How to pay for long-overdue repairs and upgrades at Proviso Township high schools?
The Proviso Township High School District 209 school board couldn’t quite commit to issue $30 million in bonds over three years for life-safety repairs at its Nov. 18 meeting.
The proposed bond money would be used to make repairs on to-do lists from as far back as 1988, as well as pay for upgrades to all district schools’ electrical systems and the installation of energy-efficient lighting.
“We are looking at what are the most critical things in each building to improve the safety, security and educational environment of the schools,” said Chief Financial Officer Todd Drafall.
But the board kicked the discussion a month forward to the December meeting. Drafall cautioned that they needed to make a decision as soon as possible to get the best prices from contractors and set the borrowing process in motion.
Proviso schools have racked up years of deferred maintenance and repairs, leading parents and community members to question whether the district is providing the same educational environment from school to school.
“I wonder how Proviso East students would do if they went to school here [Proviso Math and Science Academy],” said Proviso East alumnus Rev. Robert Jones at a recent D209 board meeting.
The administration prioritized a three-year to-do list of $10 million per year starting next summer.
Working cash general obligation bonds would be issued without going to referendum, and with no property tax impact the first two years, Drafall told the board. The third year, refinancing all the district’s debt in a bond that expired in 2036 would increase taxes for Proviso taxpayers by around $11.40 per year on a $150,000 home.
Representatives from Mesirow Financial explained the district’s debt service fund has a surplus of $3 million. A portion of the debt service fund levy can be abated to match the borrowing costs of bonds for the first two years, meaning there will be no property tax impact, the advisors said. The district could consolidate loans with outstanding debt from 2004 and 2008 bonds in 2017.
Drafall said the board needs to make decisions now to lock in the best rates and availability for contractors this summer. A representative from Mesirow confirmed that interest rates were below five percent.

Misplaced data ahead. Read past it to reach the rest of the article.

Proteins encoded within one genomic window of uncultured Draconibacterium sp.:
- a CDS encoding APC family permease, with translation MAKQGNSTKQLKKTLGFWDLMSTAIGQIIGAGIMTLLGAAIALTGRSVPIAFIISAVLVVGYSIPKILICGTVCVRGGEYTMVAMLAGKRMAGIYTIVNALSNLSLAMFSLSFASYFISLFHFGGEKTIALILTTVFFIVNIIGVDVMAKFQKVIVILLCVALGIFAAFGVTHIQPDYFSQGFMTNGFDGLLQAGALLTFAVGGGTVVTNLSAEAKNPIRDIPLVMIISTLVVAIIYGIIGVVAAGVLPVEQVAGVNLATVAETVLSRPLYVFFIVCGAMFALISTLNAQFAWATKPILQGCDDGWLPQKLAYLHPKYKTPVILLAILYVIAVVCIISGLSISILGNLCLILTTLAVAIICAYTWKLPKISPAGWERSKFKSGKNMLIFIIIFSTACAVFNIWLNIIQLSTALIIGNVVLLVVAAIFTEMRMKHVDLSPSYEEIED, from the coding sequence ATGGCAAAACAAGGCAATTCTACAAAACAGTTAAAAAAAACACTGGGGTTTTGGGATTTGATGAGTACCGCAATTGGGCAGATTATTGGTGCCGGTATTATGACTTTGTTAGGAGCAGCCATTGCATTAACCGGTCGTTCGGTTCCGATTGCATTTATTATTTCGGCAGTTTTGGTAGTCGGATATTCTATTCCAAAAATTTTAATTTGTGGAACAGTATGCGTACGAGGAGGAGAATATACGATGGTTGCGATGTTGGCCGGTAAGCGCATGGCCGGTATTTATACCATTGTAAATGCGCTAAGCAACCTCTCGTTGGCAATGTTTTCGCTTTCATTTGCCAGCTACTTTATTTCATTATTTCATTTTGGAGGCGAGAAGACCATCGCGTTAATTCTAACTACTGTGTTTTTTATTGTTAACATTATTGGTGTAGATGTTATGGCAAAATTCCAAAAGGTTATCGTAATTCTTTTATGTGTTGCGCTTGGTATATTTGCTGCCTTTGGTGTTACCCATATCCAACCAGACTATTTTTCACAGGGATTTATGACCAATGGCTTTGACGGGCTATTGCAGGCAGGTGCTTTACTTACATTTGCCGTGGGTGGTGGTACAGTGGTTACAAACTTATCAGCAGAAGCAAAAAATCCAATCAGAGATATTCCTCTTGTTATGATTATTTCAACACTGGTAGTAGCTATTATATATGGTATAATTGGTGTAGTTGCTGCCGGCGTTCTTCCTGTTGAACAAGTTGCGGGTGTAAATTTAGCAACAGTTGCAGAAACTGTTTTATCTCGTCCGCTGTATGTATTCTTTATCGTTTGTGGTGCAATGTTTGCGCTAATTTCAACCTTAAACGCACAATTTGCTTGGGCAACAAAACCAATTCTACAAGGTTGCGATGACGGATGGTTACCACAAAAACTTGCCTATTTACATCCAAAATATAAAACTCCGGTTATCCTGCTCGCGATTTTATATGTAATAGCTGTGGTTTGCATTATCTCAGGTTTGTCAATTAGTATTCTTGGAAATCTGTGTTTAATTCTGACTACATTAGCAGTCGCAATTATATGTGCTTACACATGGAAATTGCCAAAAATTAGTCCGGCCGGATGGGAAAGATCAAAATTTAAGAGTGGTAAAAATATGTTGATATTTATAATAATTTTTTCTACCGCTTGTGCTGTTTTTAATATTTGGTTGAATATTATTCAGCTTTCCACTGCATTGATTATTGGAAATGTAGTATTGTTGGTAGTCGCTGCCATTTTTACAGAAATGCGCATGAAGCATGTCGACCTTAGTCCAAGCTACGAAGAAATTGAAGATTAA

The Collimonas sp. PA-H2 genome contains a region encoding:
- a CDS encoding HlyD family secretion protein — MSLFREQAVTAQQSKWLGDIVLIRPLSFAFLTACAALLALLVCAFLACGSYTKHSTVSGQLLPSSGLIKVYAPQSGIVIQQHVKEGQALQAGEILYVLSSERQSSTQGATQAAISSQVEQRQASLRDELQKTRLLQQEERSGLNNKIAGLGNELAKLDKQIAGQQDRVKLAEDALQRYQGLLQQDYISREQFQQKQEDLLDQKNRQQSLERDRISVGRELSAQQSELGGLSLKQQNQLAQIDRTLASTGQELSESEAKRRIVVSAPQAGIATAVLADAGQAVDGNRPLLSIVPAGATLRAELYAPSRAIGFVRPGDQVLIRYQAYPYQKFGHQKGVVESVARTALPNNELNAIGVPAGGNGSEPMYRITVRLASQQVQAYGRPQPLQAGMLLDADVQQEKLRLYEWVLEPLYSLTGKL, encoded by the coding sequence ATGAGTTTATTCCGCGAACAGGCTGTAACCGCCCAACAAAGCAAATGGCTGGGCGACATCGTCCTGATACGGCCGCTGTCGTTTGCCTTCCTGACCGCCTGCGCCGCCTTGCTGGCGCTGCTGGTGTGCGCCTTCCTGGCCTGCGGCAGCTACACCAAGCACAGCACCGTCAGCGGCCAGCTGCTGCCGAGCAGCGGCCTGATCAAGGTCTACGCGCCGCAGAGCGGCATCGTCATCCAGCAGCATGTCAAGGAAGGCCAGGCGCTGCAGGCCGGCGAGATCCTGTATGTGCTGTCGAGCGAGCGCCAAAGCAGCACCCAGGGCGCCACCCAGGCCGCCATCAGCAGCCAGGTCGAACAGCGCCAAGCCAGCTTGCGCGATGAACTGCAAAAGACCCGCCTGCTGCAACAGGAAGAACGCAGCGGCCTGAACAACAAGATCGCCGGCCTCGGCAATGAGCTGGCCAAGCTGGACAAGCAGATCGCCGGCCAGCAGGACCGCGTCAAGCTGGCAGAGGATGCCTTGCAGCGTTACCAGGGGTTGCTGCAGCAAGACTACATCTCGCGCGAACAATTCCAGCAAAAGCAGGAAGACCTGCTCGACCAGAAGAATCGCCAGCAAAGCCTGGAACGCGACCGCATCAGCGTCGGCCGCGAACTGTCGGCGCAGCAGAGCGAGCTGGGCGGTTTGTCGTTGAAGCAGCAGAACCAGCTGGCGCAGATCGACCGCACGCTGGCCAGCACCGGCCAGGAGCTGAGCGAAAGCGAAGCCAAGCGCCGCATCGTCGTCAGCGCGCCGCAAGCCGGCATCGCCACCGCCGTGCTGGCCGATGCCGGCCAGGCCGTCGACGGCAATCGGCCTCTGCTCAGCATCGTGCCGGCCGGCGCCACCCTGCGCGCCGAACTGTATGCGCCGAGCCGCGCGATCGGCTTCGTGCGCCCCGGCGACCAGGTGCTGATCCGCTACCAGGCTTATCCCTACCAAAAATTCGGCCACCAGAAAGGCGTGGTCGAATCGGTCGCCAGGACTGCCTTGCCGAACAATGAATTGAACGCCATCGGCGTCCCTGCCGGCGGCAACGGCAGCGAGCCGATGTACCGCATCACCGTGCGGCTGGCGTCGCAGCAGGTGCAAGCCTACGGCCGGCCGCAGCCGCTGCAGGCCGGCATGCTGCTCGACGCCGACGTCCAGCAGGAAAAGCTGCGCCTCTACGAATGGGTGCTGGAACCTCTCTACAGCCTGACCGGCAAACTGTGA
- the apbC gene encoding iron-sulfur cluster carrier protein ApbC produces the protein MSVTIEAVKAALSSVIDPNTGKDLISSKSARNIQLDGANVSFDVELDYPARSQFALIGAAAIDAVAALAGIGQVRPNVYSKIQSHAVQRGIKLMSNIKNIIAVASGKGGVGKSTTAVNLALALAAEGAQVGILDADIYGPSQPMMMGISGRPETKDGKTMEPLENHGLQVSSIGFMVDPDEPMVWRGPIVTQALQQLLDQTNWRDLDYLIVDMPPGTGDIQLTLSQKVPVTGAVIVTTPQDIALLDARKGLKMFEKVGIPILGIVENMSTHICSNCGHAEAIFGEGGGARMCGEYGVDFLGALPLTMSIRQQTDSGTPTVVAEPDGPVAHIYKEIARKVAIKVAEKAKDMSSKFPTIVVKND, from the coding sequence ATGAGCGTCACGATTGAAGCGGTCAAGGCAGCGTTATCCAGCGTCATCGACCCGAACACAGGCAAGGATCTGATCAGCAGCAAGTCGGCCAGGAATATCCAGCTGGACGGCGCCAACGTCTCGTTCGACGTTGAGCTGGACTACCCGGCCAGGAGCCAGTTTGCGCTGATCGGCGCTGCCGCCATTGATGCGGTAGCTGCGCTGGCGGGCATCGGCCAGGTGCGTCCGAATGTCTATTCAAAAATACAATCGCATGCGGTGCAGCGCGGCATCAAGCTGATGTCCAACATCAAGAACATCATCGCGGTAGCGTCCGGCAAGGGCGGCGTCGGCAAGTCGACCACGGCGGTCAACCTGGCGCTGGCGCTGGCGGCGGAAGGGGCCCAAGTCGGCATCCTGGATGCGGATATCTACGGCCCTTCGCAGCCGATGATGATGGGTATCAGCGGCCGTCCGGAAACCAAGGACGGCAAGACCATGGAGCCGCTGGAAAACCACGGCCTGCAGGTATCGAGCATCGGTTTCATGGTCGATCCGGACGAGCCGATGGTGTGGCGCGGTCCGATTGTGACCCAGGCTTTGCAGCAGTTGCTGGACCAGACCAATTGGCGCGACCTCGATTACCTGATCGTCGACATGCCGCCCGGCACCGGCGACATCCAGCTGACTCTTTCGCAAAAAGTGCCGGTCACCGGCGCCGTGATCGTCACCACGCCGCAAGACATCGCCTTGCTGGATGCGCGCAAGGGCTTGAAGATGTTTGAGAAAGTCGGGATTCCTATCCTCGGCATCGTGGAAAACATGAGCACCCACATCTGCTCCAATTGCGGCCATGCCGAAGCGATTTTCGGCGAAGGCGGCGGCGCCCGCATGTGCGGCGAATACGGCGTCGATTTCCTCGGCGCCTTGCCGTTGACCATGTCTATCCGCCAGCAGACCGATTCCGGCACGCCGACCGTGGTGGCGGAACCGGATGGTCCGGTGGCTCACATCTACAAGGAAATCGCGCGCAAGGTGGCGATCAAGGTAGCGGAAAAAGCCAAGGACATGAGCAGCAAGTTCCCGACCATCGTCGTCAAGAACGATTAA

The administration ran the plan past the state mandated Financial Oversight Panel Nov. 25.
Chair Craig Schilling recommended preparing the bond issue paperwork for all $30 million at once to save on transaction costs, but only spending $10 million per year.
Planned for this summer: Proviso East
Proviso East, built in 1911, has the longest list of repair needs. Regular maintenance has been deferred and repairs have been made on an emergency basis.
Drafall said the electrical wiring in all three high schools lacks the power capacity to accommodate computer technology. With the state mandating computerized PARCC exams next year, all students will take the test on computers, which current wiring cannot handle.
“We don’t have the electricity needed to plug in all those computers,” he said.
At the top of next summer’s priority list at Proviso East is an assessment of the electrical systems. The school experienced an electrical fire last May that damaged 10 classrooms and cost more than $5 million in clean-up and repairs. A “case study” of the school’s electrical system will cost $40,000. The school basement has also flooded numerous times in the past few years of extreme flooding in the area. A $30,000 campus flood survey is listed as a priority to be completed this summer.
Portions of the brick building have been in need of tuck-pointing since 1988. At this point, the estimated tuck-pointing cost in 2014 is $250,000. The district also identified roofing repairs estimated at $400,000 and the installation of a $100,000 grease trap. There are also $565,000 in violations and repairs reported in 1988, 2008 and 2010. These include fire detectors, plumbing, wall, flooring and door repairs and window replacements.
Proviso West’s to-do list includes electrical work budgeted at $1.2 million. A list of $4.6 million in recommended violation repairs from 1988 and 2010 includes remodeling bathrooms, replacing deteriorated masonry, patching holes, and replacing and repairing doors and worn carpeting/tile and replacing plate glass windows with tempered glass.
The budget calls for an overhaul of the Proviso West track for $400,000 and the installation of security cameras for $400,000.
The budget calls for replacing a chiller on the Math and Science Academy air conditioning system for $600,000 and installing variable frequency drive (VFD) energy saving switches on building fans for $600,000.
A district-wide information technology upgrade is budgeted at $750,000 for this summer. This will put electronic whiteboards in classrooms and upgrade computers throughout the district.
Drafall is also pushing the district to swap out lights for energy-efficient bulbs and switches this summer — estimated at $750K.